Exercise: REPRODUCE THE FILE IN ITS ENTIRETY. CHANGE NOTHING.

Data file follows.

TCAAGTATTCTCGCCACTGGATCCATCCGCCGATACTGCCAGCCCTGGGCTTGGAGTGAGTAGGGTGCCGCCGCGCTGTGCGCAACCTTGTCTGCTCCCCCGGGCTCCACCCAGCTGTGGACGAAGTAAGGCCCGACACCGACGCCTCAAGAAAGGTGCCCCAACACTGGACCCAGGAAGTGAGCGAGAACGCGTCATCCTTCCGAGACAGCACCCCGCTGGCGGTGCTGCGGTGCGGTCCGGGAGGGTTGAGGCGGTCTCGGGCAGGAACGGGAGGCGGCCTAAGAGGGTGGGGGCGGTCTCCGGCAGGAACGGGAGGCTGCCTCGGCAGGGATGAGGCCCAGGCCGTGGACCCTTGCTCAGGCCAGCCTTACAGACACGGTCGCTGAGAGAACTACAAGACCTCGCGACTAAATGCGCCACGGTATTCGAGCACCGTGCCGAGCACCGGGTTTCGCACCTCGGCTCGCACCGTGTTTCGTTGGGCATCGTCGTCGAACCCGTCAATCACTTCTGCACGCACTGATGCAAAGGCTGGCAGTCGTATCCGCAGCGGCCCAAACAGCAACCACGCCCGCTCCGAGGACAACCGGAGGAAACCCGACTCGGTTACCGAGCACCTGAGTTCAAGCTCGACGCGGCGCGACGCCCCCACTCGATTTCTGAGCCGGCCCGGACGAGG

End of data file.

TCAAGTATTCTCGCCACTGGATCCATCCGCCGATACTGCCAGCCCTGGGCTTGGAGTGAGTAGGGTGCCGCCGCGCTGTGCGCAACCTTGTCTGCTCCCCCGGGCTCCACCCAGCTGTGGACGAAGTAAGGCCCGACACCGACGCCTCAAGAAAGGTGCCCCAACACTGGACCCAGGAAGTGAGCGAGAACGCGTCATCCTTCCGAGACAGCACCCCGCTGGCGGTGCTGCGGTGCGGTCCGGGAGGGTTGAGGCGGTCTCGGGCAGGAACGGGAGGCGGCCTAAGAGGGTGGGGGCGGTCTCCGGCAGGAACGGGAGGCTGCCTCGGCAGGGATGAGGCCCAGGCCGTGGACCCTTGCTCAGGCCAGCCTTACAGACACGGTCGCTGAGAGAACTACAAGACCTCGCGACTAAATGCGCCACGGTATTCGAGCACCGTGCCGAGCACCGGGTTTCGCACCTCGGCTCGCACCGTGTTTCGTTGGGCATCGTCGTCGAACCCGTCAATCACTTCTGCACGCACTGATGCAAAGGCTGGCAGTCGTATCCGCAGCGGCCCAAACAGCAACCACGCCCGCTCCGAGGACAACCGGAGGAAACCCGACTCGGTTACCGAGCACCTGAGTTCAAGCTCGACGCGGCGCGACGCCCCCACTCGATTTCTGAGCCGGCCCGGACGAGG